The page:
Muslim immigrants coming into the United States from “terror-prone” countries may soon have to register and check in regularly with the government, said Kansas Secretary of State Kris Kobach, an adviser to President-elect Donald Trump.
Kobach — architect of anti-immigration legislation in Arizona and Alabama, as well as cities in Pennsylvania and Texas — recommended that the incoming administration could enact Trump’s call for “extreme vetting” of Muslim immigrants by reinstating a national registry that targets people from largely Arab- and Muslim- majority countries, Reuters reported.
Known as the National Security Entry-Exit Registration System (NSEERS), that program allowed the U.S. government to record the arrival, length of stay, and departure of certain individuals from 25 countries believed to possess “possible national security threats.” Those countries included Afghanistan, Algeria, Bangladesh, Indonesia, Libya, Morocco, and Saudi Arabia. Only one country on the NSEERS list, North Korea, is not majority-Muslim.
Implemented in 2002 after the September 11, 2001 terrorist attacks, the NSEERS program required people to undergo a half hour in secondary inspection and register after they leave the country through a port of departure, limiting travel flexibility. Under the program, immigrant men and boys were particularly singled out for “special registration” which required them to annually report and register with the government for interrogations and fingerprinting.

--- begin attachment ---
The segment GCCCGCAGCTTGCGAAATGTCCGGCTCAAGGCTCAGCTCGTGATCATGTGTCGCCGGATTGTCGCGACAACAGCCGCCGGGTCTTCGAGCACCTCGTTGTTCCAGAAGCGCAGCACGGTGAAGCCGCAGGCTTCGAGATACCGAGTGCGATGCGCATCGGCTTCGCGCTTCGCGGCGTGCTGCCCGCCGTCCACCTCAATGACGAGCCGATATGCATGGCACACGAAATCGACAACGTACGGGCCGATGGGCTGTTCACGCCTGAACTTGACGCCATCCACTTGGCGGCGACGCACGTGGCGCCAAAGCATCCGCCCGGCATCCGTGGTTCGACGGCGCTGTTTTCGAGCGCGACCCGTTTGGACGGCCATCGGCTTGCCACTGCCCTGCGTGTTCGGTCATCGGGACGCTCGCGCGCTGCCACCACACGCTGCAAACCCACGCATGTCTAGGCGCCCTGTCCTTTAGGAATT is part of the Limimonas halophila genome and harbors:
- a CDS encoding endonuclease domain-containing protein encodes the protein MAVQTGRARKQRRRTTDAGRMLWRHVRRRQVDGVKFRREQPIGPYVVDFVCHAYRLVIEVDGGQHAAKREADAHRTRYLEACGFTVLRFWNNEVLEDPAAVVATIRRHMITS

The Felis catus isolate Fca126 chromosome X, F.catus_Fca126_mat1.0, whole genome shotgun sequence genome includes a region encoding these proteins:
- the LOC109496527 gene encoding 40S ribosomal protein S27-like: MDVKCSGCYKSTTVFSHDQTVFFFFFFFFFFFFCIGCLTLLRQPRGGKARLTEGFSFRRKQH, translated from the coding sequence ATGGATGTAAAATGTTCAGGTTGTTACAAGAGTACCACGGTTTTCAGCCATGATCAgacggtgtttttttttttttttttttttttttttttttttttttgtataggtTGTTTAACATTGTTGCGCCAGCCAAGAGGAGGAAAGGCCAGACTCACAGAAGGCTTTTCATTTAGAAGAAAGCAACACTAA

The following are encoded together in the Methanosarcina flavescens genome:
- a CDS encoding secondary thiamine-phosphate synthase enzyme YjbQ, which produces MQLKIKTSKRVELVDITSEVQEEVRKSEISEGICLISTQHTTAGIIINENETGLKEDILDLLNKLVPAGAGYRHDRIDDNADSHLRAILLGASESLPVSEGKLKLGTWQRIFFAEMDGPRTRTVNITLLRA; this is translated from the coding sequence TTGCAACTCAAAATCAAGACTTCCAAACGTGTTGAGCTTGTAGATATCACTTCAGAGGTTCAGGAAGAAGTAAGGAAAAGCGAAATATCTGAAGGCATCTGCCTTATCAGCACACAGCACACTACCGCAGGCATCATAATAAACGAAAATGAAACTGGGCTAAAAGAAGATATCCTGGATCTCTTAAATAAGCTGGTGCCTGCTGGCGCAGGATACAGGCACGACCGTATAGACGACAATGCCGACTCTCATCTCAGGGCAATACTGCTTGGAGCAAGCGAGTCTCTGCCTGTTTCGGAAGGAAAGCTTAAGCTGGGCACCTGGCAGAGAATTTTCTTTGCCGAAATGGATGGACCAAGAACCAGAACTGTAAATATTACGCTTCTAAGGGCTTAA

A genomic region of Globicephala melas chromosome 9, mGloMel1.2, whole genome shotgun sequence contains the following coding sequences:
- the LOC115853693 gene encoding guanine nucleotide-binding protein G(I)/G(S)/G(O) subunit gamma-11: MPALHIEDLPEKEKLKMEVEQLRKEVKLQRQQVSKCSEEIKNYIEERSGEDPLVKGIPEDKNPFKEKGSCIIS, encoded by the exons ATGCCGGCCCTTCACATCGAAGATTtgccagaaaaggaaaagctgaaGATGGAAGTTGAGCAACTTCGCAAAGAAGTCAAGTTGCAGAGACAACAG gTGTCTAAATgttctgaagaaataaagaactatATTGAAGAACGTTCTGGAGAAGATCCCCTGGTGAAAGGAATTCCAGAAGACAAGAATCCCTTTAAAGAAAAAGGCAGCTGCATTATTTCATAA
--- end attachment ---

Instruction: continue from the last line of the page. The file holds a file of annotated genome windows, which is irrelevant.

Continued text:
Human rights groups criticized NSEERS and called out the government for being able to track the whereabouts of these immigrants within the country, which sometimes resulted in racial profiling. Under the guise of immigration enforcement of visa violations, the program was “a proxy to target Muslim, Arab and South Asian communities,” Margaret Huang, the then-executive director of the Rights Working Group said in 2009.
Before it disbanded in 2011, the NSEERS program registered 93,000 people, of whom 13,740 immigrants were placed in deportation proceedings. The number of people prosecuted on terrorism charges under the program amounted to zero.
Prior to the NSEERS program, the U.S. government quietly implemented a directive from Chief Immigration Judge Michael J. Creppy, who ordered immigration cases to be conducted in secret in the immediate days following the September 2001 attacks. As many as 1,200 Muslim and Arab men were arrested and incarcerated in the immediate aftermath of the attacks. The USA PATRIOT Act was later enacted in October 26, 2001. As of May 2002, 611 people were subject to one or more secret hearings, a 2003 joint report from the Center for American Progress reported.
In addition to Muslim immigrant registration, Kobach told Reuters that the new administration could begin construction of a border wall on the U.S. -Mexico border without congressional approval. Congressional Republicans have suggested double layers of fencing along some parts of the wall, a plan that Trump supports.
Trump is reportedly considering Kobach for attorney general, the top position within the U.S. Department of Justice, and one with considerable influence over immigration decisions.
Kobach previously helped to draft punitive legislation intended to make life so difficult for immigrants that they would leave. His efforts had mixed results. Undocumented immigrants did leave Arizona, Alabama, and Georgia in droves, but it came at a big economic cost. Thanks to Arizona’s SB 1070 law, which allowed law enforcement officials to ask for proof of residency, the state lost an estimated $141 million in the space of a few months. And Alabama, which lost 2.5 percent of the state’s population after it passed a harsh anti-immigrant law, lost an estimated $10.8 billion.
UPDATE: The piece has been changed to reflect that secret arrests began before the USA PATRIOT Act was enacted into law.